As part of its 2022 budget, British Columbia will spend nearly $10 million on projects that will reduce the use of new plastic, expand reuse of plastics, and increase the use of post-consumer recycled plastic.
A $10-million investment in the CleanBC Plastics Action Fund will help grow made-in-B.C. solutions to reduce plastic pollution, create new products and increase job opportunities.
This second intake of the Plastics Action Fund includes dedicated funding for businesses that are developing systems for reuse, and Indigenous-led projects. It builds on the nearly $5 million distributed in 2021 to nine projects through the first intake of the CleanBC Plastics Action Fund, which increased B.C.’s capacity to process and use recycled plastic by 20,000 tonnes per year.
“The funding we received through the CleanBC Plastics Action Fund enabled Plascon to create the first child-safe cannabis container made from 100% recycled plastic,” said Clark Chow, president and CEO of Plascon Plastics, which was part of the first funding round.
“These containers demonstrate how products made from post-consumer recycled plastics are comparable to those made from virgin plastics. If you factor in the benefits to the economy and the environment, using waste-stream materials outperforms the use of new plastic.”
B.C.-based projects will be selected for the second funding intake based on their ability to reduce the use of new plastic or increase the use of post-consumer recycled plastic.
Interested applicants can apply online, with successful projects being chosen beginning in late September and continuing until February 2023. All projects must be complete by Feb. 15, 2024.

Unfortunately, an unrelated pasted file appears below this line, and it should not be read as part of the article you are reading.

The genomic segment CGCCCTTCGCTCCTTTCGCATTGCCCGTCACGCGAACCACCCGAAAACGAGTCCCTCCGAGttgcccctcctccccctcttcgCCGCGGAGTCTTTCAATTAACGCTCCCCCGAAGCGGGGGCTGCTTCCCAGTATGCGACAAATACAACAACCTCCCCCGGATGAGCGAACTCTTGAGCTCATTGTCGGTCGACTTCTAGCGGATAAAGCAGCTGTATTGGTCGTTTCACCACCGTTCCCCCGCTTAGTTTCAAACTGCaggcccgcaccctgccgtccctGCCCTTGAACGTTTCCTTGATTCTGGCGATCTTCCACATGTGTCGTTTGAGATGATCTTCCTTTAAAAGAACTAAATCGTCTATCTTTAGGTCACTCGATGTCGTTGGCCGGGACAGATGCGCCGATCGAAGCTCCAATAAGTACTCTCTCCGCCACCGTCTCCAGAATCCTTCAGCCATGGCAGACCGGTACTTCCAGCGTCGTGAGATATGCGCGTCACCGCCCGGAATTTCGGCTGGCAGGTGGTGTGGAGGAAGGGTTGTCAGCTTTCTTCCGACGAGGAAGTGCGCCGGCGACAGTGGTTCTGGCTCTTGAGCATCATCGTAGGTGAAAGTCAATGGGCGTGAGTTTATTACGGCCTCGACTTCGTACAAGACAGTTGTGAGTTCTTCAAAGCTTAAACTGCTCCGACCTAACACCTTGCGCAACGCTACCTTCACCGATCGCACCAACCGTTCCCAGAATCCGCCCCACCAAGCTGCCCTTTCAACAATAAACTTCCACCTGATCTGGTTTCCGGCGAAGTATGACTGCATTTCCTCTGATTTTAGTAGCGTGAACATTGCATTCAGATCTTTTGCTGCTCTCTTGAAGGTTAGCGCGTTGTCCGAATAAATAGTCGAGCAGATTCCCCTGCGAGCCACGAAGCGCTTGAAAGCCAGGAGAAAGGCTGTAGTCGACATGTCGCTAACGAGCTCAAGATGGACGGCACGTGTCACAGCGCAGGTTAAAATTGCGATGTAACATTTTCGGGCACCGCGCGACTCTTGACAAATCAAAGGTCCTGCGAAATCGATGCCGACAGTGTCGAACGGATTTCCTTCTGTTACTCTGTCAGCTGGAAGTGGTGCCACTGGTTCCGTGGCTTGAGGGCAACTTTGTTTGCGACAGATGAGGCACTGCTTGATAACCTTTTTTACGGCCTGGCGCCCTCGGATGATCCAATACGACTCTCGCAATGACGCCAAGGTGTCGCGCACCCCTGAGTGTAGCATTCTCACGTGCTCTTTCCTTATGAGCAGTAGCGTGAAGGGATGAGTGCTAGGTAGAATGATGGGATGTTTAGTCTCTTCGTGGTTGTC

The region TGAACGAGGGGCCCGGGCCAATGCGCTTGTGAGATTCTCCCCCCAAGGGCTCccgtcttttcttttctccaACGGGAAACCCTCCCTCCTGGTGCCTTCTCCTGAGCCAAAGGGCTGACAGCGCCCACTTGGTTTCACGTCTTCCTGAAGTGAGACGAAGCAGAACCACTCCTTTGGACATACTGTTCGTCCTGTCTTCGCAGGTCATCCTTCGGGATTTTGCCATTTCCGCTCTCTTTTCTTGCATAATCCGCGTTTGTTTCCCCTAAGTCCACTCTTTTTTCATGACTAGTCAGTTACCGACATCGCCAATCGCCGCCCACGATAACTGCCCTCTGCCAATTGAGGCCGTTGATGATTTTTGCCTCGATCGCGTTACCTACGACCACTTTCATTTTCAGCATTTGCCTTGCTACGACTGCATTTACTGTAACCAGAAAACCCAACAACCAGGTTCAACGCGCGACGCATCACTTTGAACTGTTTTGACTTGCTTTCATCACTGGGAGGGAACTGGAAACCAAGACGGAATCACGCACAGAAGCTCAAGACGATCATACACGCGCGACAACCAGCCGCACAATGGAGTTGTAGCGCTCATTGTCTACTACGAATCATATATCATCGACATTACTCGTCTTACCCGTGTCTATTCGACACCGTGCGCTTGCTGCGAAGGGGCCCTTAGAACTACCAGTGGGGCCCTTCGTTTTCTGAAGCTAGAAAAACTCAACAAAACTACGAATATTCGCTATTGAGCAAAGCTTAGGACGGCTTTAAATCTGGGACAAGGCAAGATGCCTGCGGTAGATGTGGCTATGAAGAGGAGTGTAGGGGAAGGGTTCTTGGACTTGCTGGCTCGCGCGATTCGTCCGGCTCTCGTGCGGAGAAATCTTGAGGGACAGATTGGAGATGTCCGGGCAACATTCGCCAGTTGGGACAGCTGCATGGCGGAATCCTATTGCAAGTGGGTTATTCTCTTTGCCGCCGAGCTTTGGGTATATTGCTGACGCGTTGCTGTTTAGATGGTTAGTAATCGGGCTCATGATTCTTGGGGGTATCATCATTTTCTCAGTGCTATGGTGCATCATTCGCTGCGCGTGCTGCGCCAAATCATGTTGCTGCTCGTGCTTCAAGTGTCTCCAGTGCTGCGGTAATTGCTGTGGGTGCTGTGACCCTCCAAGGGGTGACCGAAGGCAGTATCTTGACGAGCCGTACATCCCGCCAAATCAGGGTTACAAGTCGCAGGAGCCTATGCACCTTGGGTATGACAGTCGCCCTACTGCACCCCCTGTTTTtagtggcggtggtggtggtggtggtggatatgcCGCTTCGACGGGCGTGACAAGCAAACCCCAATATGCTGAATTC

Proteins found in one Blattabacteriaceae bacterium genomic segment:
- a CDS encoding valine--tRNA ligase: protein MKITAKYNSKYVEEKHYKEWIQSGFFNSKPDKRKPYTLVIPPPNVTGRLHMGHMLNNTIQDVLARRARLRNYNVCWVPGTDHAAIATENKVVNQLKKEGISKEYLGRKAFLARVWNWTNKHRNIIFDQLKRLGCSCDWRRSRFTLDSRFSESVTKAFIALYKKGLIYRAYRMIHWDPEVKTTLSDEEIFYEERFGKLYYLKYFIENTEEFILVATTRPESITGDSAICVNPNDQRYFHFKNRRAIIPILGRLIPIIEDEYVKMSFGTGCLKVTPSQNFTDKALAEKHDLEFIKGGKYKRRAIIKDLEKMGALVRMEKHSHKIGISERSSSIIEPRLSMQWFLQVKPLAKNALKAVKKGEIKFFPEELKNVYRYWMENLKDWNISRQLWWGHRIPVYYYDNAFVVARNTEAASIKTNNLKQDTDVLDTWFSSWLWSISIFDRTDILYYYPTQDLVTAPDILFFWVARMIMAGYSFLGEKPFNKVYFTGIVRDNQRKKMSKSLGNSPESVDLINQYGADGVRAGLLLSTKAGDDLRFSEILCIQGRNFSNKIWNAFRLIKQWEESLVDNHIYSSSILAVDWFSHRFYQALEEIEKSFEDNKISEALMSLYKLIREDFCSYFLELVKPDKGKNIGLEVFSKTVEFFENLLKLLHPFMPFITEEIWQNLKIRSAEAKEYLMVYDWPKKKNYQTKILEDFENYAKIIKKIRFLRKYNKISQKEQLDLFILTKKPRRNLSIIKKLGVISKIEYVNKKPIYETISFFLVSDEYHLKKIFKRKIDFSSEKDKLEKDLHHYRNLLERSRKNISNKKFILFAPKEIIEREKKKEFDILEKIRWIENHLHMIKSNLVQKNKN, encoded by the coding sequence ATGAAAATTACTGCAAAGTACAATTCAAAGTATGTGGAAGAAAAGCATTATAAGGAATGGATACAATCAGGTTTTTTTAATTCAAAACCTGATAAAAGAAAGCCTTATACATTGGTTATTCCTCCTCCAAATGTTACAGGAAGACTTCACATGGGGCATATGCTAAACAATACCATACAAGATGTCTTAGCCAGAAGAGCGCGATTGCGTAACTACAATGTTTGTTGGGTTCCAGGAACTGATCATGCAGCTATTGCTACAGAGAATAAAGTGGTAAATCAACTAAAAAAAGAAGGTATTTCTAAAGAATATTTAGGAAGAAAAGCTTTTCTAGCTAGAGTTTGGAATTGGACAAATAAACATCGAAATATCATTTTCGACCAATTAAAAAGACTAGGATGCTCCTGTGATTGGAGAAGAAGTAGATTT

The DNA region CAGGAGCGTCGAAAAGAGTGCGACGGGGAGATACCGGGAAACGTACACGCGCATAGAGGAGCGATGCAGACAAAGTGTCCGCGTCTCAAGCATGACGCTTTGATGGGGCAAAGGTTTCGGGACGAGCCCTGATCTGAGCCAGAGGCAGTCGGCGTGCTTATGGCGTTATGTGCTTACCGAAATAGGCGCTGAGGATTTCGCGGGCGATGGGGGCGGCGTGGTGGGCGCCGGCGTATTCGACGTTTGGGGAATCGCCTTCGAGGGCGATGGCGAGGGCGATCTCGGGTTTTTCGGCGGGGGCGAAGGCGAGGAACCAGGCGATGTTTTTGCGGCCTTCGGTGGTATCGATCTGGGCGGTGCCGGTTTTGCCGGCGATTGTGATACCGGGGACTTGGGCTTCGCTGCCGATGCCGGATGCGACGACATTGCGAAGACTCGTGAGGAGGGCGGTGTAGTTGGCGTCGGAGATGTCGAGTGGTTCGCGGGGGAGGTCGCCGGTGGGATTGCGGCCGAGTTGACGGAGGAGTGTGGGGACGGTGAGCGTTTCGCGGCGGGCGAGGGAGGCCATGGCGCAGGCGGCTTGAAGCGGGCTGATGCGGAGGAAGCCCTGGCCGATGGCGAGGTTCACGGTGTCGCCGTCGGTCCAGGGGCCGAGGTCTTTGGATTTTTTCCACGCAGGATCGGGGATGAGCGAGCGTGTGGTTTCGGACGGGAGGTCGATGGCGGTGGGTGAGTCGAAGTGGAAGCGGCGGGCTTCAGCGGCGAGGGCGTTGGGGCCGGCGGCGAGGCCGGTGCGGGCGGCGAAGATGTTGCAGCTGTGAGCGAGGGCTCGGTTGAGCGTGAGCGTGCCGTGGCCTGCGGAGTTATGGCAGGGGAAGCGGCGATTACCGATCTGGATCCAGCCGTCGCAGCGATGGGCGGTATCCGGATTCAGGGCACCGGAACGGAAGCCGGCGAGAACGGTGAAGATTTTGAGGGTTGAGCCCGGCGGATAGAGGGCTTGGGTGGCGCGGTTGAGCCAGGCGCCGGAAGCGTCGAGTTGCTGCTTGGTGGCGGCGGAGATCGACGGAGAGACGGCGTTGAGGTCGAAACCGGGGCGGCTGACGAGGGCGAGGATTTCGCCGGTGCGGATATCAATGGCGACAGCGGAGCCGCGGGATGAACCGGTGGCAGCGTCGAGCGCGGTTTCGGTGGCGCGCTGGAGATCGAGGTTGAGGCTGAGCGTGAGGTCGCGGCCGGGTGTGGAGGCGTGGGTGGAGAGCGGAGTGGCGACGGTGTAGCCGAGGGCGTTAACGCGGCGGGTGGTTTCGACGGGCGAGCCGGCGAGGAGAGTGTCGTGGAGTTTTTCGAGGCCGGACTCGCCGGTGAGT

“Thanks to the funding we received through the Province’s CleanBC Plastics Action Fund, Merlin was able to upgrade equipment and increase the supply of recycled plastic used as feedstock in new packaging,” said Kevin Andrews, vice-president of operations, Merlin Plastics, another of the first round funding recipients.
“By recycling discarded packaging in an environmentally sound, economically efficient and socially responsible fashion, we are ensuring discarded plastics do not end up in our natural environment and existing plastics are put back into our economy.”
B.C. has more extended producer responsibility (EPR) programs than any other jurisdiction in North America. Over 315,000 tonnes of plastics, such as those in electronics, beverage containers and other packaging, are already captured annually in B.C.’s EPR programs.
The Province is phasing in the recycling of new waste products, including electric-vehicle batteries, mattresses, compressed-gas canisters and medical sharps (e.g., hypodermic needles) through the Extended Producer Responsibility Five-Year Plan.
The Clean Coast, Clean Waters initiative has cleaned nearly 4,000 kilometres of shoreline, removed more than 1,000 tonnes of debris and recycled or upcycled 65% of recovered material.